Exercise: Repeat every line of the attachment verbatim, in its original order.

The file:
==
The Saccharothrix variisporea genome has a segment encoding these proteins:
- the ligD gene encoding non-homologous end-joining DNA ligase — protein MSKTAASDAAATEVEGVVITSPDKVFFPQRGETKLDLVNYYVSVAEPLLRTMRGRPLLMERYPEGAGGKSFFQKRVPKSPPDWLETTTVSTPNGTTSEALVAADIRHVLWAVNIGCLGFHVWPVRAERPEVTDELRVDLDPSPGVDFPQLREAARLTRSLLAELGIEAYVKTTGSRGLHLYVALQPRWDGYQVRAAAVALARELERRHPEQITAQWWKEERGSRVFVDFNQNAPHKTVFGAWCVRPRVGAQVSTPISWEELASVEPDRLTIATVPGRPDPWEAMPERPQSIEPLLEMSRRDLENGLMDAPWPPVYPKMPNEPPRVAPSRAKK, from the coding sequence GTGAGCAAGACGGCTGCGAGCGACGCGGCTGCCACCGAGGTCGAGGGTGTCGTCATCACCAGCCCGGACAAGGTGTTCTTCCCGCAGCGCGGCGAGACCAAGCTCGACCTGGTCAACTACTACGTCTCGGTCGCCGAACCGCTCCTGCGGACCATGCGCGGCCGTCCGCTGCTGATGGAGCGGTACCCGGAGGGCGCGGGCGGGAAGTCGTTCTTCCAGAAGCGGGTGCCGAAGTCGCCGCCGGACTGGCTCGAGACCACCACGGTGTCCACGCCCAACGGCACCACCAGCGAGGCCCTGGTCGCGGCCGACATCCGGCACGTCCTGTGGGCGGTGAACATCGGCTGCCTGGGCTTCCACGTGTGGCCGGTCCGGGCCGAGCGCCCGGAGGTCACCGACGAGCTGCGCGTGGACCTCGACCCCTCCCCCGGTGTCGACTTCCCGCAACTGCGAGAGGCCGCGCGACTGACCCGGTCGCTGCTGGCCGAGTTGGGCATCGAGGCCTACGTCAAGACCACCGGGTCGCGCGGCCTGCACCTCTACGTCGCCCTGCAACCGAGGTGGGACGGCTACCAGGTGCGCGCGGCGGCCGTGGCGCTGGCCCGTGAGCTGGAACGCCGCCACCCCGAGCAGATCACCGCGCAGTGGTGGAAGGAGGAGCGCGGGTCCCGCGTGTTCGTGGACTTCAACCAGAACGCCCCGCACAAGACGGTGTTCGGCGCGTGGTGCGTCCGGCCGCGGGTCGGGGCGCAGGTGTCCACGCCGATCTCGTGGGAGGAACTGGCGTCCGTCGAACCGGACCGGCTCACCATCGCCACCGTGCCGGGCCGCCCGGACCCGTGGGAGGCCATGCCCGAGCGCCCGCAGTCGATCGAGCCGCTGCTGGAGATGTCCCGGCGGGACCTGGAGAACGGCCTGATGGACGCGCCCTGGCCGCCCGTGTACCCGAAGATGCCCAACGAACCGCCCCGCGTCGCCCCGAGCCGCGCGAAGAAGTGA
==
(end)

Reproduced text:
The Saccharothrix variisporea genome has a segment encoding these proteins:
- the ligD gene encoding non-homologous end-joining DNA ligase — protein MSKTAASDAAATEVEGVVITSPDKVFFPQRGETKLDLVNYYVSVAEPLLRTMRGRPLLMERYPEGAGGKSFFQKRVPKSPPDWLETTTVSTPNGTTSEALVAADIRHVLWAVNIGCLGFHVWPVRAERPEVTDELRVDLDPSPGVDFPQLREAARLTRSLLAELGIEAYVKTTGSRGLHLYVALQPRWDGYQVRAAAVALARELERRHPEQITAQWWKEERGSRVFVDFNQNAPHKTVFGAWCVRPRVGAQVSTPISWEELASVEPDRLTIATVPGRPDPWEAMPERPQSIEPLLEMSRRDLENGLMDAPWPPVYPKMPNEPPRVAPSRAKK, from the coding sequence GTGAGCAAGACGGCTGCGAGCGACGCGGCTGCCACCGAGGTCGAGGGTGTCGTCATCACCAGCCCGGACAAGGTGTTCTTCCCGCAGCGCGGCGAGACCAAGCTCGACCTGGTCAACTACTACGTCTCGGTCGCCGAACCGCTCCTGCGGACCATGCGCGGCCGTCCGCTGCTGATGGAGCGGTACCCGGAGGGCGCGGGCGGGAAGTCGTTCTTCCAGAAGCGGGTGCCGAAGTCGCCGCCGGACTGGCTCGAGACCACCACGGTGTCCACGCCCAACGGCACCACCAGCGAGGCCCTGGTCGCGGCCGACATCCGGCACGTCCTGTGGGCGGTGAACATCGGCTGCCTGGGCTTCCACGTGTGGCCGGTCCGGGCCGAGCGCCCGGAGGTCACCGACGAGCTGCGCGTGGACCTCGACCCCTCCCCCGGTGTCGACTTCCCGCAACTGCGAGAGGCCGCGCGACTGACCCGGTCGCTGCTGGCCGAGTTGGGCATCGAGGCCTACGTCAAGACCACCGGGTCGCGCGGCCTGCACCTCTACGTCGCCCTGCAACCGAGGTGGGACGGCTACCAGGTGCGCGCGGCGGCCGTGGCGCTGGCCCGTGAGCTGGAACGCCGCCACCCCGAGCAGATCACCGCGCAGTGGTGGAAGGAGGAGCGCGGGTCCCGCGTGTTCGTGGACTTCAACCAGAACGCCCCGCACAAGACGGTGTTCGGCGCGTGGTGCGTCCGGCCGCGGGTCGGGGCGCAGGTGTCCACGCCGATCTCGTGGGAGGAACTGGCGTCCGTCGAACCGGACCGGCTCACCATCGCCACCGTGCCGGGCCGCCCGGACCCGTGGGAGGCCATGCCCGAGCGCCCGCAGTCGATCGAGCCGCTGCTGGAGATGTCCCGGCGGGACCTGGAGAACGGCCTGATGGACGCGCCCTGGCCGCCCGTGTACCCGAAGATGCCCAACGAACCGCCCCGCGTCGCCCCGAGCCGCGCGAAGAAGTGA